How gentrification is clogging up Cape Town courts with eviction cases
Sixty-nine eviction cases were held in Cape Town between April and July of this year, with only 39% of respondents having legal representation.
That's according to data collected by research centre Open Up.
The organisation's Deena Bosch joined the Xolani Gwala Show on Wednesday and said those figures don't even paint the full picture.
This is only one magistrate's court that we've been monitoring, there are 14 courts and then the high court.Deena Bosch, Community researcher and co-ordinator - Open Up
Many of the people coming there do not have legal representation and it's hard to argue their cases.Deena Bosch, Community researcher and co-ordinator - Open Up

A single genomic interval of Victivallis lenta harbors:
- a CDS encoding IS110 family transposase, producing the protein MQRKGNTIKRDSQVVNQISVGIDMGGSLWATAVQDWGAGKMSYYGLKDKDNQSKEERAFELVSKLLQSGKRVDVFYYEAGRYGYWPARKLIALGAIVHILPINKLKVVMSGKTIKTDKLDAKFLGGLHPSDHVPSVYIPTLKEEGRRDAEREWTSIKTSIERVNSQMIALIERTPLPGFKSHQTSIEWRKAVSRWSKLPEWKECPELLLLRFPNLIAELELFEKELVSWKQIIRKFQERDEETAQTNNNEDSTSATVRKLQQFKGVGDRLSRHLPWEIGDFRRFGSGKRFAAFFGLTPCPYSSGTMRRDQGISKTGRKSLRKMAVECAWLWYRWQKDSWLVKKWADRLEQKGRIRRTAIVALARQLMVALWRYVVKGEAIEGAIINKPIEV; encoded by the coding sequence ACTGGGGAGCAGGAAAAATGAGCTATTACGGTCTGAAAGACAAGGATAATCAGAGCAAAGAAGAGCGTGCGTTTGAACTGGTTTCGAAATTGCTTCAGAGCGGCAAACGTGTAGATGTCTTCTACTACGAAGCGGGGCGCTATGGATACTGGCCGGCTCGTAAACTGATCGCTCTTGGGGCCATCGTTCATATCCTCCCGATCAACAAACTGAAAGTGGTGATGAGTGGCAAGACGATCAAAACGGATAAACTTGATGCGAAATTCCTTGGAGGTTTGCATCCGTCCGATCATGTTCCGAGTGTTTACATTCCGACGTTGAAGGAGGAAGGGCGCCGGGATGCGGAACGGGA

Tenants in areas such as Woodstock, Salt River and Maitland are being inundated with eviction notices from developers wanting to cash in on sky-rocketing rental prospects.
Many of the families being targetted have lived in those areas for generations.
Bosch says the City of Cape Town should be aware of exactly how many people are affected.
Local government has a constitutional duty to provide emergency accommodation when an eviction will lead to homelessness.Deena Bosch, Community researcher and co-ordinator - Open Up
Listen to the full interview below:
This article first appeared on CapeTalk : How gentrification is clogging up Cape Town courts with eviction cases